By Peter Voss | 30 January 2017
Over the years I’ve argued at some length that determinism and freewill are both true—a position called compatibilism.
Two major objections have been raised:
- Determinism precludes free will by definition
- My definition of ‘freewill’ is unacceptable
Let me not go into the merits of these objections here, but rather take ‘a path of least resistance’—let me rather posit here that (modern) determinism is true, and that we do not have free will.
My two perspectives (there is, and there isn’t free will) are actually perfectly compatible, hinging only on the definition of free will.
A quick word here about the possibility of probabilistic indeterminism rescuing traditional free will: If chance is the only factor allowing for our ‘free’ choices, then those choices are really random, and not free.
. . .
If we have no free will, then what capacity or ability do we have that is ‘better’?
The ability that I’m referring to shares some properties with what is usually meant by ‘volition’, but it is definitely not the same. It is, however, key to human affairs and flourishing, and demands its own explicit concept and name. For now I’ll call it ‘self-aware, conceptual reasoning’, or SCR for short.
Now while I’ll admit that this essay’s title was designed to be noticed, there is an important sense in which it is justified—the concept of free will is not viable. In short: Free will is typically defined as choices not caused by, or free from, antecedent causes. SCR, on the other hand, specifically relies on antecedents. Our choices are made based on reasons—which seems like a significant improvement.
Free will as described above is not consistent with what we now know about the brain, evolution and consciousness, or science in general.
In order to properly understand SCR (or any other concept for that matter) one needs to ask: What facts of reality give rise to this concept? Why do we need it? What does it allow us to distinguish?
Several facts of reality give rise to SCR and related concepts:
- Firstly, the compelling sense of agency that we experience. Introspection gives us (some) access to our thought and decision processes. Ultimately how accurately our experience reflects what is actually going on (i.e. how much of our decisions are products of our subconscious, and how much is after-the-fact ‘rationalization’) doesn’t really matter here. Fact is that we have this experience, and we give it a name.
- Secondly, thoughts and ideas do originate in individuals. Clearly, all of our cognition is based on prior experience and learning, habits, and current context, however creative, novel, or unusual our current conclusions or choices may be. However, this does not negate the fact that any given idea first formed in our heads, was given birth to, or originated within us.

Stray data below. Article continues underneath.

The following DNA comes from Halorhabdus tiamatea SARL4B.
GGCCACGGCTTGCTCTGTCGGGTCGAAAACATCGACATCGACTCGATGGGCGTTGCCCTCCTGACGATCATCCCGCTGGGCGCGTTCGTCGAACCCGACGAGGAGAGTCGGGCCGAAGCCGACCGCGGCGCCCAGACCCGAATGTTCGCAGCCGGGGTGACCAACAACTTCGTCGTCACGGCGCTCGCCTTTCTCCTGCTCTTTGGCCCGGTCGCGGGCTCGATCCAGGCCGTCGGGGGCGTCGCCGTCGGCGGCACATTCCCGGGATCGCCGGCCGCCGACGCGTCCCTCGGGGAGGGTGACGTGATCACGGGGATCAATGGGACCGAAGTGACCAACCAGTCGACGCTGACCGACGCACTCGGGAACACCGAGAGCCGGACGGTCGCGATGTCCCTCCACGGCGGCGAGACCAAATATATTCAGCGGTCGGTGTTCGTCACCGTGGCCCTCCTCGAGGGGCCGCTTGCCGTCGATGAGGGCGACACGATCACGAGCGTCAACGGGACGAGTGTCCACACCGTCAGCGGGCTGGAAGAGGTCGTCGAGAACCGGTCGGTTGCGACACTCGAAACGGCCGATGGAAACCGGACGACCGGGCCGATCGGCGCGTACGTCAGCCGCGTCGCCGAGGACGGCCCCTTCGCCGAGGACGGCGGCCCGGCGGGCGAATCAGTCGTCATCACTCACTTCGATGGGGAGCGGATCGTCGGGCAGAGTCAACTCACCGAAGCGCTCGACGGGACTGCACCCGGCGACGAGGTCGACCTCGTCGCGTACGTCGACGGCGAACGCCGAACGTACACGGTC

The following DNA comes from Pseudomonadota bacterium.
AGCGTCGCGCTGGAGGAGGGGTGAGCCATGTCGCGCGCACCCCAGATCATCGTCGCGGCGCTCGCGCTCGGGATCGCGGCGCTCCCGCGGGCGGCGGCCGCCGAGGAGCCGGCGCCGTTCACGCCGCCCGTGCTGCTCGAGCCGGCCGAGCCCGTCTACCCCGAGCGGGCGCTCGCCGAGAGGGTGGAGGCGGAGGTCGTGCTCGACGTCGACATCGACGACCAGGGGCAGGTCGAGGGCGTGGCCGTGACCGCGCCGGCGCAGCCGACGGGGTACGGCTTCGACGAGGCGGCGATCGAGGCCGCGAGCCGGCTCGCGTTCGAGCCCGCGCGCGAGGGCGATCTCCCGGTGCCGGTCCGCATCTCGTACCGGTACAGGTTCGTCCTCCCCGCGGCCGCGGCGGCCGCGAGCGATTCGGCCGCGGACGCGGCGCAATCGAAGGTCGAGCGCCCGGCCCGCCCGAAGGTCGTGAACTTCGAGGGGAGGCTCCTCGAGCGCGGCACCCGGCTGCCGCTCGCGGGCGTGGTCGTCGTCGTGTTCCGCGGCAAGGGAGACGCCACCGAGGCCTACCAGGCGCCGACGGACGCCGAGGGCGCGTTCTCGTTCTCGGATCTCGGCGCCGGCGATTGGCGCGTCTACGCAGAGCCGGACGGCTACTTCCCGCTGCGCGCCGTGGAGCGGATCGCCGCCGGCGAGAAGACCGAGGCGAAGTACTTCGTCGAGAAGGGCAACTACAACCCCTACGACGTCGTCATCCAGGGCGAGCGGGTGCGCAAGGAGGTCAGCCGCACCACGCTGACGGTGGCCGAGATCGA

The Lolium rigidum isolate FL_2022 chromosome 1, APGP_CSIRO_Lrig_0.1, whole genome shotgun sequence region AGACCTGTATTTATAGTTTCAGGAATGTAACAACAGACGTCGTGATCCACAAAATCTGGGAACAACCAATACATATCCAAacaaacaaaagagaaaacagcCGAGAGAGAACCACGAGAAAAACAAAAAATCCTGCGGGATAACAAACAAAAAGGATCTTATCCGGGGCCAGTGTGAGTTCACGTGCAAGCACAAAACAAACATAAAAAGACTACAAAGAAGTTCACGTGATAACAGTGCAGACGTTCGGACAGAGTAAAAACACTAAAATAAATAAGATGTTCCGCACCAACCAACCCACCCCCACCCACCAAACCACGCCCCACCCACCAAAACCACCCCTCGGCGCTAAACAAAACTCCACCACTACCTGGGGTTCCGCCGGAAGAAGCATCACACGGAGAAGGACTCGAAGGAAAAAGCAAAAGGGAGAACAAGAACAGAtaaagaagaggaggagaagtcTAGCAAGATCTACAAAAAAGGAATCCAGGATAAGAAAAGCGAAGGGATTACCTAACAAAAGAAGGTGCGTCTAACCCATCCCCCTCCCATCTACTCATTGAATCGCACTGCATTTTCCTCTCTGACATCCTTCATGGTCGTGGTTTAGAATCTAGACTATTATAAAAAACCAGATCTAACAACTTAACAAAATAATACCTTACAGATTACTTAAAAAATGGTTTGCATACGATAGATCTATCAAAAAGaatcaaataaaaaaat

- Thirdly, there are are actions or choices that we perform involuntarily (reflex reaction, sleepwalking, subconscious) or under duress (‘gun to the head’). It is useful to distinguish those from the more normal, deliberate, voluntary choices that we make—the ones we call ‘free’.
As important as the above factors are, the key reason for wanting a concept of ‘self-aware conceptual reasoning’ is the ability to claim personal credit, and to assign personal responsibility.
This requirement is not esoteric or just of academic interest, but affects our everyday lives: Did she write that essay? Who thought of that? Is he guilty of murder? The concept of ‘self-aware conceptual reasoning’ is central to morality and law, plus many other aspects of human relationships.
. . .
The purpose of any concept is to identify, isolate, and abstract some important recurring aspects or patterns of reality. Once identified and formed, a concept via its symbol (its name or word) allows us to efficiently reference and communicate that particular aspect of reality.
For example, in early childhood we repeatedly come across dogs, and thus form the ‘dog’ concept. Later on, we experience and identify instances of people not speaking the truth, and we abstract ‘dishonesty’.
A crucial feature of concepts is their ability to distinguish one thing from another: a dog from a cat, honesty from dishonesty.
. . .
‘Self-aware conceptual reasoning’ distinguishes this uniquely human ability from potentially similar and confusing cognition in other primates or animals.
The major differences lie along three unique but related axes:
- Human self-awareness not only integrates the bodily self (as all higher animals do to some degree), but also our mental self. We are aware of our ability to think and reason.
- Humans are able to form higher level concepts, not just perceptually-bound generalizations such as a dog’s ‘food bowl’, ‘ball’ and ‘newspaper’. We can create concepts from concepts, ultimately capturing highly abstract notions such as ‘justice’, ‘morality’, and ‘free will’.
- Our ability to think and reason abstractly. Among other things, this allows us both to foresee the (obvious) consequences of our actions, and to know that we have agency—that in some important sense we are causal agents.
The combined effect of these three advanced abilities significantly separate us from all other animals. It blesses us with the optional freedom to choose intelligently. That’s what I call SCR, and that is what gives us moral agency.
. . .
Let me end on an (even more) controversial note: The points presented here, plus my views on advanced AI, lead to the conclusion that future machines that are self-aware and can think conceptually will also have moral agency.
Reprinted with permission from the author.
— Church and State (@ChurchAndStateN) April 8, 2018
Peter Voss, AGI Innovations inc @ iHuman: The Future of Minds and Machines, SVForum
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